Euan Heng is a Scottish born artist based in Melbourne since 1977. His work is an exploration of the things he has seen, heard or remembered. He has exhibited at galleries both nationally and internationally and has been an incredibly influential figure in the educational system, having held professorships and lectured at various institutions globally. Euan recently retired from his role as Associate Professor in Fine Art at Monash University just last year.
I arrive at Euan’s beautiful home in Clifton Hill, ring the doorbell and wait while the sound of barking grows louder and louder. Euan opens the door and I am met by his adorable whippet Betty who proudly leads me down the hallway into the kitchen and quickly retires to her bed. We make tea and move through the courtyard into a small, brightly lit extension at the back of the house where Euan has fashioned a beautiful home studio.
n.s.So you grew up in Scotland. What was that like?
e.h.Well, I was born at the end of the second world war in Oban which is a fishing port in the Northwest of Scotland. When the war ended we moved to live in a mining village near Glasgow with my grandmother. My father was a merchant seaman so he ended up getting a job on the docks as an engineer, building ships. At that time, apart from a few Italian and Polish families Scotland was a monoculture, but we were the only Eurasian family in our area. So, when I turned fifteen in 1960 I left and moved out on my own.
n.s.What spurred that decision?
e.h.I didn’t like school. I hated it actually. So as soon as I was of age I got a job on a farm in regional Scotland and then moved to London. I got a job instantly because they were easy to get in those days. But I was struggling, so I decided to go to sea. My father, brother and even my grandfather spent time at sea so I went to merchant naval training school and by the time I was sixteen I was at sea. It was my escape.
n.s.How long were you at sea for?
e.h.Off and on I sailed from the age of sixteen until just before I went to art school at twenty five. I sailed solidly for about four years, coming out here to Australia and visiting Asia. I came ashore after I got married but later returned to sea for a year until our second child was born. I started college in 1970. I’d always wanted to study art and there was ample opportunity so I just did it. I did an undergraduate degree, then my postgrad and then started to lecture, so I automatically found myself in academia.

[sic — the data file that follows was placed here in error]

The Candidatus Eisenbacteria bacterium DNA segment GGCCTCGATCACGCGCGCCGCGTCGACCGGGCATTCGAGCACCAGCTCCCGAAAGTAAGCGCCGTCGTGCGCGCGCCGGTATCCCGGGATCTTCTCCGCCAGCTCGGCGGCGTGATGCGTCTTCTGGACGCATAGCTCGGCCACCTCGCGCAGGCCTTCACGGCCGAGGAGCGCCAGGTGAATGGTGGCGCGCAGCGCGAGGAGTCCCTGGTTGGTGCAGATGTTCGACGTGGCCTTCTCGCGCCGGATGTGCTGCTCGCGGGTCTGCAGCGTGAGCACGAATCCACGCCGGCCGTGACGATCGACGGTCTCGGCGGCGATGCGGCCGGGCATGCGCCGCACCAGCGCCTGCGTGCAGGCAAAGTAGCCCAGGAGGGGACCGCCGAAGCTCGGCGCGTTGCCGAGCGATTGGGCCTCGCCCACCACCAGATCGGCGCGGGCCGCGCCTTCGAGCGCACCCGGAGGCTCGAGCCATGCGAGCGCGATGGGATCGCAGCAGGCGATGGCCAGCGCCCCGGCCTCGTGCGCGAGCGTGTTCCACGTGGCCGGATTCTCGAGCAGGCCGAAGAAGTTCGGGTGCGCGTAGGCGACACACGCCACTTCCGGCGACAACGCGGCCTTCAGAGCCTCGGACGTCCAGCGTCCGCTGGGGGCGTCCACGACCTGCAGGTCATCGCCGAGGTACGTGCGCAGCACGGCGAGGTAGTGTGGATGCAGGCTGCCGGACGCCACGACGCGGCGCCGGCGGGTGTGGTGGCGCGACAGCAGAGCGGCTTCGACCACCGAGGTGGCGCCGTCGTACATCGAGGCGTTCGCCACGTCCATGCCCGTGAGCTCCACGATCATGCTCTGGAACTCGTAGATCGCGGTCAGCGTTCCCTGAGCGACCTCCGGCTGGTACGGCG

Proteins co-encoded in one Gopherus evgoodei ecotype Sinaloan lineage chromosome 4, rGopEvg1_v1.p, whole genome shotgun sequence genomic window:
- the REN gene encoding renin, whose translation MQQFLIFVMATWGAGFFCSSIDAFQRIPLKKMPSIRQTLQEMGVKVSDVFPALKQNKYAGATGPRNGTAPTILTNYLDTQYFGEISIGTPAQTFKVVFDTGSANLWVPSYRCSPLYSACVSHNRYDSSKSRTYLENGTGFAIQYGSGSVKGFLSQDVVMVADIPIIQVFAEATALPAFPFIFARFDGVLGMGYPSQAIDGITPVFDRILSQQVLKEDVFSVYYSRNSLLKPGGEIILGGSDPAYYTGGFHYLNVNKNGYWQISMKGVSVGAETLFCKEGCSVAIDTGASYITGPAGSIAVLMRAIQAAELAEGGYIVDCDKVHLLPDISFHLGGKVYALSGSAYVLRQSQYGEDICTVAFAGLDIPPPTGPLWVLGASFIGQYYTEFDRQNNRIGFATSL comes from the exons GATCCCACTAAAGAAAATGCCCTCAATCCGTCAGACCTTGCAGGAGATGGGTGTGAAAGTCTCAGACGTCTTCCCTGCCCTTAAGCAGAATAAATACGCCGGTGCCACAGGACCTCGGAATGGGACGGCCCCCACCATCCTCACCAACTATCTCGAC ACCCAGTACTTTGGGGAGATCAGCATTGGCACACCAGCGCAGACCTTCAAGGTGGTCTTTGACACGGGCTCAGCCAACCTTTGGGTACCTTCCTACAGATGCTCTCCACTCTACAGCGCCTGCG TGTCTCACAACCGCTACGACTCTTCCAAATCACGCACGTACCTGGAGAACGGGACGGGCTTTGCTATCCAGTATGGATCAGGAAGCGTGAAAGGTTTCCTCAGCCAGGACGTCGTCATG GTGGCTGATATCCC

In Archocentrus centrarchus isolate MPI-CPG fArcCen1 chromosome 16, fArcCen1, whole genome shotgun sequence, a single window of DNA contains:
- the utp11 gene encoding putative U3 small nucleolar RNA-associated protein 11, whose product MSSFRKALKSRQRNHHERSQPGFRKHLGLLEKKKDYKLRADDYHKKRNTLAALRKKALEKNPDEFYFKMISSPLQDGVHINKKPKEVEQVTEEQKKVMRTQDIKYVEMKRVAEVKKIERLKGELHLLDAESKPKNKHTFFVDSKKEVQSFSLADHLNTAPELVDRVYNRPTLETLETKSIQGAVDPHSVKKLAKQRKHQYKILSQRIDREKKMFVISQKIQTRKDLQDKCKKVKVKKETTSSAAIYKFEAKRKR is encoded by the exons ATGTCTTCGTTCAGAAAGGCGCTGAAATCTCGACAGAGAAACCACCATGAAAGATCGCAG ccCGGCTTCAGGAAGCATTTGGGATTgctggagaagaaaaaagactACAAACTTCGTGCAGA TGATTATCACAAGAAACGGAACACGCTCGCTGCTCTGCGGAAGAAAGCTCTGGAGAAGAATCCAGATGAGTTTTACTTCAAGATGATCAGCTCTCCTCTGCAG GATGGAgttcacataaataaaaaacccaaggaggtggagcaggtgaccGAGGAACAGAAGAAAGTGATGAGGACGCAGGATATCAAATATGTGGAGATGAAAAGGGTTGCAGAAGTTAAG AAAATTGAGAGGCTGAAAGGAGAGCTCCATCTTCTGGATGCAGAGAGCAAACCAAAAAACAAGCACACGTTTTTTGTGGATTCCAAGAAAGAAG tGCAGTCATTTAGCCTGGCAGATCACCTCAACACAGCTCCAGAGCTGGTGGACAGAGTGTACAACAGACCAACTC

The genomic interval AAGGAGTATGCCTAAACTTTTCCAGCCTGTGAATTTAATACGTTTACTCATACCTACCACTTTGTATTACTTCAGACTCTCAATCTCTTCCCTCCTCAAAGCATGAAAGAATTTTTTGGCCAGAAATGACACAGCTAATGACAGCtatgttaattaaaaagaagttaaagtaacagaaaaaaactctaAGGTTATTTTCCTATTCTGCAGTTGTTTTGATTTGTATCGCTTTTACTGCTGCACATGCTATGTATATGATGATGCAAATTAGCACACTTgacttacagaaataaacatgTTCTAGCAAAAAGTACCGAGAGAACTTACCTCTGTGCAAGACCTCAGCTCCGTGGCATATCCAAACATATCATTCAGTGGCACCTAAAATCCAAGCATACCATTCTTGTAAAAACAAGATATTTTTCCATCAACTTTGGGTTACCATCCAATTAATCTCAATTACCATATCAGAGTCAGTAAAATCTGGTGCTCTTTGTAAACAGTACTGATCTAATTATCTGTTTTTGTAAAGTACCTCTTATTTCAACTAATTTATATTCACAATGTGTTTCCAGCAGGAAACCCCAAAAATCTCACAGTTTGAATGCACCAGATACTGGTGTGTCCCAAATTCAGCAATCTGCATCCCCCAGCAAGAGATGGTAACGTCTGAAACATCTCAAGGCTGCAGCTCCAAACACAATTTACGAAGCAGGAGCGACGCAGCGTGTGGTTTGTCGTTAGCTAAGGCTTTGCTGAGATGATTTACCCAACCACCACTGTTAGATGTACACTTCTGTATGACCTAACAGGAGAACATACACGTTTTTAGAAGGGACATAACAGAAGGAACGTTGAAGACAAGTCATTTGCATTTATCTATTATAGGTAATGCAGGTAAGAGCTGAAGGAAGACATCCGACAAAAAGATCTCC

n.s.Was that a nice transition or did you feel you weren’t able to get a break from the institution.
e.h.Because I’d been at sea, being at college didn’t phase me. I really enjoyed that time but when I turned thirty I thought “What now?” A lecturing opportunity came up so I took it. My wife’s parents were in Australia so we decided we’d come out for five years to get some overseas experience and then I’d be able to get a really good job when we went back but instead, we decided to stay.
n.s.And you’ve ended up holding teaching positions at various universities across the world… What do you find is the most rewarding part about being an educator.
e.h.Definitely the students. Towards the end of my tenure I was working with Masters and PhD students almost exclusively but my most rewarding students were the first years. That’s where a lot of the major breakthroughs come from. You see them come in and they’re really enthusiastic, they’re less cynical and they’re open.
n.s.Was there a catalyst moment that made you decide to pursue a career as an artist?
e.h.Well I’ve always been interested in art. My father was a model engineer and he’d occasionally take me with him to the Glasgow Art Gallery and Museum which had a fantastic model rail and ship collection. He was an award winning scratchbuilder so he’d go in and make notes for the ships he was making. I would go with him and to keep myself occupied I’d spend time drawing the paintings and sculptures. Also when I was travelling at sea and living in London I spent a lot of time in the galleries because they were free and I had no money.
n.s.What’s the process when you’re developing a concept for a work?
e.h.I’m not a conceptualist, ideas don’t come before the work but are always fond within the work. Nevertheless, during the making of a work I may introduce visual quotes in the same way musicians make quotes or sample. It’s a cumulative process as each work follows and builds into the next and that runs over years. I generally start by making these working line drawings on brown paper.